For a third year, the Inclusive Design Institute is pleased to offer a free innovation summer camp for high school students. Starting in July across 6 locations across Ontario, the Sprout Ideas Camp blends social innovation, technology, and design thinking skills to engage students in building problem solving and teamwork skills.

Mentors from the industry and post-secondary institutions will support students as they prototype, develop, and present their ideas. The camp is completely free of charge and transportation funding is available for anyone in financial need.

The dates and locations for the camps are:

  • July 11-15: Niagara (DSBN Education Centre)
  • July 18-21: Hamilton (UN University)
  • July 25-29: Fort Frances High School
  • July 25-29: Toronto (OCAD University)
  • August 15-19: Toronto (York University)
  • August 22-26: Thunder Bay (Lakehead University)

For more information, registration, and a video from last year’s camp, please see the Sprout Ideas Camp website.

May 19th, 2016

Celebrate Global Accessibility Awareness Day Today, May 19 2016

May 29, 2016 –  Today people around the world are celebrating Global Accessibility Awareness Day (or GAAD) as a way to raise awareness about the importance of building accessible websites and digital content so that people with disabilities are able to access them with ease.

For more information about Global Accessibility Awareness Day, visit their website.

We offer many services, tools, and resources to help you toward your accessibility goals:

April 25th, 2016

Reflections of a First-Time Attendee at the Web For All Conference, Montreal 2016

What is it like to attend the Web For All Conference? Can’t make it to Montreal this year to take part? Elizabeth Neal from the American Foundation for the Blind shares her experiences from this year’s conference. The conference theme this year is “Education for All on the Web”.

Elizabeth makes remarks on Jutta Treviranus’ keynote: “[Jutta] argued that accessibility strategies must recognize that accessibility is relative—to individual requirements, goals, and context—not absolute. Therefore, we need regulations that are responsive and evolving, not static.”

Elizabeth also remarks on Michael Cooper’s talk about Web Accessibility for the 2020’s and the challenges that lay ahead.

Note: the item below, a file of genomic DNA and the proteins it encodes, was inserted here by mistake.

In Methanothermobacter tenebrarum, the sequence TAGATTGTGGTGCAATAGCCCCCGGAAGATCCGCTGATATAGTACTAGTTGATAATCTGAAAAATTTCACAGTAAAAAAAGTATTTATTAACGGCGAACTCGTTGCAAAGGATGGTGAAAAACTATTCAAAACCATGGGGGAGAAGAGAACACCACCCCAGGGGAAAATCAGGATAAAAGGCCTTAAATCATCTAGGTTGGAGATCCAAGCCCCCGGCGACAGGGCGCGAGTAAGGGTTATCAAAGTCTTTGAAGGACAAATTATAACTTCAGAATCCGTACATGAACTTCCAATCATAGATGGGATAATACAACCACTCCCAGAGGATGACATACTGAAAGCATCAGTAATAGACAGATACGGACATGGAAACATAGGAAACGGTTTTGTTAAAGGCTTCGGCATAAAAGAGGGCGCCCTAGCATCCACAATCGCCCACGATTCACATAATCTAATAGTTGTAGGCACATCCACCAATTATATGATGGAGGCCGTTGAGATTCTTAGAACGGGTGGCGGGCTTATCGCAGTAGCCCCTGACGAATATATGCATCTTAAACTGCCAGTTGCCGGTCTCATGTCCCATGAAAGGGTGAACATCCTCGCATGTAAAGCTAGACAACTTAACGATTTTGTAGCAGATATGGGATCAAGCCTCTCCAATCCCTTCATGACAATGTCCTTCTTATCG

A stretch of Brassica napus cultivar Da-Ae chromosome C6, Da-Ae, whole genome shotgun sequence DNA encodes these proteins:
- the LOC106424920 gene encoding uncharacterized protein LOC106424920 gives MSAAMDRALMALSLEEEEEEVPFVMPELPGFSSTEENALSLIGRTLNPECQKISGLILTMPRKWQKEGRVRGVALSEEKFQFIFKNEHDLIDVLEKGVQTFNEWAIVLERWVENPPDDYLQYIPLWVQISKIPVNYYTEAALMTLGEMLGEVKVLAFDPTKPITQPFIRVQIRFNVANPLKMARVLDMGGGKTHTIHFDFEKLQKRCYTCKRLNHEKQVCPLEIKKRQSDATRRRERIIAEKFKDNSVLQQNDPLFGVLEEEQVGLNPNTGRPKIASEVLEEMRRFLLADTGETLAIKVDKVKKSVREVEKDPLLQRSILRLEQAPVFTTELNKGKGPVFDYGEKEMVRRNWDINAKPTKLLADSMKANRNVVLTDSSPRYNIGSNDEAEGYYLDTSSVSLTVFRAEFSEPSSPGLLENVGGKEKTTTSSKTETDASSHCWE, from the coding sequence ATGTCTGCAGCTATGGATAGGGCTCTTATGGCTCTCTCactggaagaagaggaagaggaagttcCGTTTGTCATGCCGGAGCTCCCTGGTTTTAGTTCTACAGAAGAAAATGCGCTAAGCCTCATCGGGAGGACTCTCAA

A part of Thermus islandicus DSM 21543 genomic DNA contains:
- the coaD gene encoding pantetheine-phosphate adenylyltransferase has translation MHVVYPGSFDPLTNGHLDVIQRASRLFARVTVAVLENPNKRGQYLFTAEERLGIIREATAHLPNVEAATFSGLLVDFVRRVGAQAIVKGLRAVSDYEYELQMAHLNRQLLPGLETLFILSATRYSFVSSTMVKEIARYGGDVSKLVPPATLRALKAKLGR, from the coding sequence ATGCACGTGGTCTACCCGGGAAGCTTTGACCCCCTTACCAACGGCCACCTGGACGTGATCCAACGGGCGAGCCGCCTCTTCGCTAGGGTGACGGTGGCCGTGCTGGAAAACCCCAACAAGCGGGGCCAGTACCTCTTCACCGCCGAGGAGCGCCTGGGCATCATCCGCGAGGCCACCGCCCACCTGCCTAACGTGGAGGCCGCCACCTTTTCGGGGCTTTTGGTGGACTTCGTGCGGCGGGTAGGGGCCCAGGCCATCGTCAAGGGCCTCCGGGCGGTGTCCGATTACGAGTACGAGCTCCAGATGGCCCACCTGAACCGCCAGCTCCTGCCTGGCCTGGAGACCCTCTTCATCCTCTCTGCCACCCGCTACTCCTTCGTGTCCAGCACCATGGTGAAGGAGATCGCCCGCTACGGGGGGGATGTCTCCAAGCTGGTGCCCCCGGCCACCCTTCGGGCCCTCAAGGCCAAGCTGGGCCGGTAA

Visit “Reflections of a First-Time Attendee at the Web For All Conference” at the American Foundation for the Blind’s website for the complete article.

April 25th, 2016

Planning for accessibility: Beyond the law

In December 2013, the province of Manitoba passed legislation on the Accessibility for Manitobans Act which defines 5 new accessibility standards for the province. The first standard, customer service, must be met by 2017. But what comes after the law has been passed?

On March 15, IDRC director Jutta Treviranus visited the University of Manitoba to share experiences and best practices of Inclusive Design in a legislated landscape.

” ‘Since laws are not agile, our choices within the law are important.’ She emphasizes the importance of responsive, iterative solutions that focus on collaboration among diverse perspectives.”

Source: “Planning for accessibility Beyond the law“, University of Manitoba.

April 11th, 2016

A Conversation on the Future of Physician Assisted Death

How we live and how we die are questions that need further exploration and discussion set within an inclusive framework that engages a broad spectrum of individuals and perspectives, particularly the perspectives of our most vulnerable populations which includes persons who experience disabilities or the effects of aging. Research is showing that many Canadians support assisted death. The controversy is situated within many contexts, predominately institutional spheres, where law and policy makers are subject to pressures from many different perspectives, including self-interest groups.

This leads to the heart of the question: who should decide when and how we die?

Please join OCAD Graduate Studies in Inclusive Design in “A Conversation on the Future of Physician Assisted Death”.

Registration required at :

Update: Panelist Bio’s – A Conversation on the Future of Physician Assisted Dying in Canada